Martin turned up at around 6.45, which reassured me that the evening hadn’t been cancelled without me knowing, but no sign of Adam. Luckily, Sam and animator Ian popped in on their way to a posh restaurant’s opening night. They had time for a quick game so we played Divinare, the game of psychic intuition. It was new to Sam and Ian, but they seemed to get into it quick enough. Certainly, they didn’t ruin their chances in the first round with a –5 score like I did.
It was fun and pretty tense at the end, when you have to wait to see what the final cards are and how that effects your prediction. Martin rode out the clear winner with 16 (all values approximate), with Ian just beating Sam by a point to claim second place (10 to 9, I think). I was miles behind with about five points.
During this game, I texted Adam to find out how far away he was. He texted back that he’d forgotten all about it! Amazing! He and Hannah arrived after half an hour or so, just as Divinare was winding up. After his recent two last places and now forgetting about an entire games night, maybe impending fatherhood has taken the edge off Adam’s otherwise steel-cold clear-thinking brain.
Sam and Ian left, and the four of us chose Tinners’ Trail as the main game of the evening. Martin and Hannah needed only a slight refresher of the rules, and we were off! This time Tinners’ Trail was uncanny in its topicality: our Cornwall was every bit as sodden as the real one. And it got wetter as the game went on.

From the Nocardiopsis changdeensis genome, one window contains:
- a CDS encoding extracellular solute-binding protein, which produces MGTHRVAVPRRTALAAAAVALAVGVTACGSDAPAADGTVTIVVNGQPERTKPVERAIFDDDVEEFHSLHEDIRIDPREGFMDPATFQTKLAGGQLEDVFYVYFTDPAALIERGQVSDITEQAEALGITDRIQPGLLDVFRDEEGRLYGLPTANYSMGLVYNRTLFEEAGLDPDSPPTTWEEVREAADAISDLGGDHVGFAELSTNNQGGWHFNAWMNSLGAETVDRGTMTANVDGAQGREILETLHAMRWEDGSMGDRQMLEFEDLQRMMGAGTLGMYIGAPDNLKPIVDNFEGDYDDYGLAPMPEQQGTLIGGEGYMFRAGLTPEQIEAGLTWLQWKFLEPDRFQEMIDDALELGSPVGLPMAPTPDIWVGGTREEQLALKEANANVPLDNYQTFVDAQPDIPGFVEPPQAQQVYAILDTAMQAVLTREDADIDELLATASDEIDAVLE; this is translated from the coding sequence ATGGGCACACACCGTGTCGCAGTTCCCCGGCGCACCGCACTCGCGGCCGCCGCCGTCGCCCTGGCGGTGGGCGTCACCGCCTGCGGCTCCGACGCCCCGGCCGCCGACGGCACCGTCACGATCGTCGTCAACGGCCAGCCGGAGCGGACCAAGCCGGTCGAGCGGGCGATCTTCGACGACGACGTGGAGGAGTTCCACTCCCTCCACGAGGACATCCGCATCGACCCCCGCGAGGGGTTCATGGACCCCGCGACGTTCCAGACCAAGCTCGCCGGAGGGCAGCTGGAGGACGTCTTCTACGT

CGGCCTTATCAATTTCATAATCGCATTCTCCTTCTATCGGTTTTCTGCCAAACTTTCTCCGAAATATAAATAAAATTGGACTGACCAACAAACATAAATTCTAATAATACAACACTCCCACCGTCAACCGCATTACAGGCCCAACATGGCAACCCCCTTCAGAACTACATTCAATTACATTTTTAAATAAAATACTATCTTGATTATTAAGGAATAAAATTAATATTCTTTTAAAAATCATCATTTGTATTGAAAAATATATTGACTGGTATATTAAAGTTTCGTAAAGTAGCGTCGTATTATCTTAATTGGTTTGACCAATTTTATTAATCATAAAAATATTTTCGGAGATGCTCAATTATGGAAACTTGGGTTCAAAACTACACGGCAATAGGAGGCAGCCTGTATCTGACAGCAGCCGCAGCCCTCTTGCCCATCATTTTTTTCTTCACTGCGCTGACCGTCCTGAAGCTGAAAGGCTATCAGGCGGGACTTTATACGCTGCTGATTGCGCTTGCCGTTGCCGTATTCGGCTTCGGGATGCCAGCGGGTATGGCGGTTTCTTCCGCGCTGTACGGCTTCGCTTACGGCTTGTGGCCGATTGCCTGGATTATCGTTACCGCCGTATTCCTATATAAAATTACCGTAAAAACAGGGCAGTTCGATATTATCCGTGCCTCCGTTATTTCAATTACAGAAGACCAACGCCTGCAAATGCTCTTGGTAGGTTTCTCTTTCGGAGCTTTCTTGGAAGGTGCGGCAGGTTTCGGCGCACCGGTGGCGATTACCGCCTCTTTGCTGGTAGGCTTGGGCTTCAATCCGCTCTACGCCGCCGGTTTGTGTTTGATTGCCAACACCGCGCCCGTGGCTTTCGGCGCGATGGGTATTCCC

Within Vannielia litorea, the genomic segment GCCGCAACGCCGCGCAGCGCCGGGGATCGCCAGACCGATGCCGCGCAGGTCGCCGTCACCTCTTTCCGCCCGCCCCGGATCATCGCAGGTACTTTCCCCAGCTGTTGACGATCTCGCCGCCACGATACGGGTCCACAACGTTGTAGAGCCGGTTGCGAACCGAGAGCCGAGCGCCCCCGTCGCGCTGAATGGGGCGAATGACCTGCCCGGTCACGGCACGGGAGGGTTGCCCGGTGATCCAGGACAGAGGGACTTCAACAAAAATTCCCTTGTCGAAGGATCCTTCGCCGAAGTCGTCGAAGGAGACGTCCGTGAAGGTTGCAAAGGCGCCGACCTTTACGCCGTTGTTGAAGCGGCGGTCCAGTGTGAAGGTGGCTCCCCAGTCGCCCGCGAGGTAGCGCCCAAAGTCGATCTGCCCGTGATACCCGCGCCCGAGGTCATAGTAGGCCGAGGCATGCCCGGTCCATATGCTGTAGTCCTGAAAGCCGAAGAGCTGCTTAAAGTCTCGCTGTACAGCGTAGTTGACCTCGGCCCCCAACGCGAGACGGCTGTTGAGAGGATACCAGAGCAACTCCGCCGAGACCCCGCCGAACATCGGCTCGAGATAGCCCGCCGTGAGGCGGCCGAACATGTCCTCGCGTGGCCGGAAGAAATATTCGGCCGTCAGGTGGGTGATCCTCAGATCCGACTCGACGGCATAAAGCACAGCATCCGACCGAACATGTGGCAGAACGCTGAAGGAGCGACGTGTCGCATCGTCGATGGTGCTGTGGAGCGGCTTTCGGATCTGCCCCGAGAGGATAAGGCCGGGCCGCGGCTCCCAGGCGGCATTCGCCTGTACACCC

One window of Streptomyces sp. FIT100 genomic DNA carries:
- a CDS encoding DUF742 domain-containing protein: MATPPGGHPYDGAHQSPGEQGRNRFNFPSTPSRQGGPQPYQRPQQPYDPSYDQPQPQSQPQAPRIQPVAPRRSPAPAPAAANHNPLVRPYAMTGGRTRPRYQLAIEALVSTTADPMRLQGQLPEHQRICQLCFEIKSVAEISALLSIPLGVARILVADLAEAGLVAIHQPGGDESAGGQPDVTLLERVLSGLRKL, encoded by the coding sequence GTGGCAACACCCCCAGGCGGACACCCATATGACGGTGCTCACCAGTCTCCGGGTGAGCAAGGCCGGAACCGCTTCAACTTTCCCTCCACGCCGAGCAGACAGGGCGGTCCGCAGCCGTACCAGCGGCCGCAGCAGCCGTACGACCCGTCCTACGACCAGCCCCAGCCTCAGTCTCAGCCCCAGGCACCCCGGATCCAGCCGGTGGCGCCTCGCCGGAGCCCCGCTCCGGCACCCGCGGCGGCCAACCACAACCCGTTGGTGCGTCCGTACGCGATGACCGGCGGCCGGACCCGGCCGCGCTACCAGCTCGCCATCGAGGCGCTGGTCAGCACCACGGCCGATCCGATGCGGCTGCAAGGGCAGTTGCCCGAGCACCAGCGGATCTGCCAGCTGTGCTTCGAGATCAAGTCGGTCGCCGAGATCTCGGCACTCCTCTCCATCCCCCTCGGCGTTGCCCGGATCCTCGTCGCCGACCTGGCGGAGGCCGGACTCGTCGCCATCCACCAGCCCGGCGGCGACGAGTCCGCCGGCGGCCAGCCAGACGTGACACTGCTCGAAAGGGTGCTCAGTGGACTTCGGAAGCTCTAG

Tinners' Trail, after the end of round two
Despite the water, prices were high for the first two rounds, so mining was worth it. Even in the final two rounds, the market never collapsed, which was a relief for me. I concentrated my efforts into three generous but soggy mines, using adits to maintain their levels of copper and tin throughout the game. Hannah built an empire in the east, and Martin tried his luck at additing into an empty area and then buying it cheap, only for it to turn out to be a slightly metallic lake. Adam squeezed his plans into the area around Land’s End and Lizard Point.
As the final round began, I had plenty of copper in my mines, and not much else. We remarked that my whole game relied on the dice roll for the price of copper. As long as it didn’t bottom out, I thought I’d be fine. It was £4. I breathed a sigh of relief and managed to scrape the win by the thinnest of narrow margins, winning on the money tie-breaker. Me and Martin got 107 (but I had £3, he had none), Adam 101 and Hannah 97 or 94.
I was very happy with my win, and somehow it seemed more enjoyable because the opposition was so strong and because it was so close. Mind you, Martin spent most of the game moaning about his dice rolls, and he still almost won. I’d hate to see him play Tinners’ Trail when the dice rolls go in his favour. Adam remarked it was the first time that he’d seen the adit tactic work, but then we concluded that the watery nature of the game probably suited it.
After this, we ended on a lovely game of Tsuro, with Hannah going out first, boxed in by me. Adam then left Martin with no choice but to kill himself. Finally we met in one corner of the board and Adam was able to lay the fatal tile that ended the game in his favour.
Another Roll For The Soul over, and the evening ended with a rare threat: a lift home with Adam and Hannah. In a car. It’s a shame that, as pedestrians and cyclists, we weren’t sure of the quickest way back, and I sent them down a dead-end street on the way, but they got me back in less time than walking, and that’s all that counts.